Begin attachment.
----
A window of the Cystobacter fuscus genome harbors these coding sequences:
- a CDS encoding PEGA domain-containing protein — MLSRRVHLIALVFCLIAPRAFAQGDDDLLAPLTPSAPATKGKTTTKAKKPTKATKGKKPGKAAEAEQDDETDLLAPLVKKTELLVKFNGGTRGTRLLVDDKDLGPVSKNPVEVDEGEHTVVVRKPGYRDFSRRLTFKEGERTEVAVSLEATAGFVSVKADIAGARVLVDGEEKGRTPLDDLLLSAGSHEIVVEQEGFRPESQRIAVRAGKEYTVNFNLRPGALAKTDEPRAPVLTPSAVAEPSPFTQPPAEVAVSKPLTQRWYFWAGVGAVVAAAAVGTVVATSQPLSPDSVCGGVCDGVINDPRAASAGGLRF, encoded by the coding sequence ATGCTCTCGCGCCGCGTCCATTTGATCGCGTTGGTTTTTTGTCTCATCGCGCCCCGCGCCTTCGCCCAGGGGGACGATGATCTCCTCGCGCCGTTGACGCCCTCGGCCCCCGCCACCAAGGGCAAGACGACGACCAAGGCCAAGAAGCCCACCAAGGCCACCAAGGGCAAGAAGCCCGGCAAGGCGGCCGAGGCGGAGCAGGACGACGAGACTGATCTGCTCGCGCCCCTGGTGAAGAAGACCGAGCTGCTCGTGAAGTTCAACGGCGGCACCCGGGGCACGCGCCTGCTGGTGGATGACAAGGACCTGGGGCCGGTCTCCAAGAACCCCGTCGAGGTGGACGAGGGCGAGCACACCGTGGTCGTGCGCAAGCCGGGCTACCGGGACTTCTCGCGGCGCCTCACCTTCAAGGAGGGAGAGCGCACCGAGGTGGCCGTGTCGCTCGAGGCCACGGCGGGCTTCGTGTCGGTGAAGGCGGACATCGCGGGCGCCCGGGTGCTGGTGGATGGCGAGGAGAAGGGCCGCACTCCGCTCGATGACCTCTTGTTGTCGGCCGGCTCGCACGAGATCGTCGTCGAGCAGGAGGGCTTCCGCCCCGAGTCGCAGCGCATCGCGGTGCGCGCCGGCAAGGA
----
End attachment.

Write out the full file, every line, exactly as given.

A window of the Cystobacter fuscus genome harbors these coding sequences:
- a CDS encoding PEGA domain-containing protein — MLSRRVHLIALVFCLIAPRAFAQGDDDLLAPLTPSAPATKGKTTTKAKKPTKATKGKKPGKAAEAEQDDETDLLAPLVKKTELLVKFNGGTRGTRLLVDDKDLGPVSKNPVEVDEGEHTVVVRKPGYRDFSRRLTFKEGERTEVAVSLEATAGFVSVKADIAGARVLVDGEEKGRTPLDDLLLSAGSHEIVVEQEGFRPESQRIAVRAGKEYTVNFNLRPGALAKTDEPRAPVLTPSAVAEPSPFTQPPAEVAVSKPLTQRWYFWAGVGAVVAAAAVGTVVATSQPLSPDSVCGGVCDGVINDPRAASAGGLRF, encoded by the coding sequence ATGCTCTCGCGCCGCGTCCATTTGATCGCGTTGGTTTTTTGTCTCATCGCGCCCCGCGCCTTCGCCCAGGGGGACGATGATCTCCTCGCGCCGTTGACGCCCTCGGCCCCCGCCACCAAGGGCAAGACGACGACCAAGGCCAAGAAGCCCACCAAGGCCACCAAGGGCAAGAAGCCCGGCAAGGCGGCCGAGGCGGAGCAGGACGACGAGACTGATCTGCTCGCGCCCCTGGTGAAGAAGACCGAGCTGCTCGTGAAGTTCAACGGCGGCACCCGGGGCACGCGCCTGCTGGTGGATGACAAGGACCTGGGGCCGGTCTCCAAGAACCCCGTCGAGGTGGACGAGGGCGAGCACACCGTGGTCGTGCGCAAGCCGGGCTACCGGGACTTCTCGCGGCGCCTCACCTTCAAGGAGGGAGAGCGCACCGAGGTGGCCGTGTCGCTCGAGGCCACGGCGGGCTTCGTGTCGGTGAAGGCGGACATCGCGGGCGCCCGGGTGCTGGTGGATGGCGAGGAGAAGGGCCGCACTCCGCTCGATGACCTCTTGTTGTCGGCCGGCTCGCACGAGATCGTCGTCGAGCAGGAGGGCTTCCGCCCCGAGTCGCAGCGCATCGCGGTGCGCGCCGGCAAGGA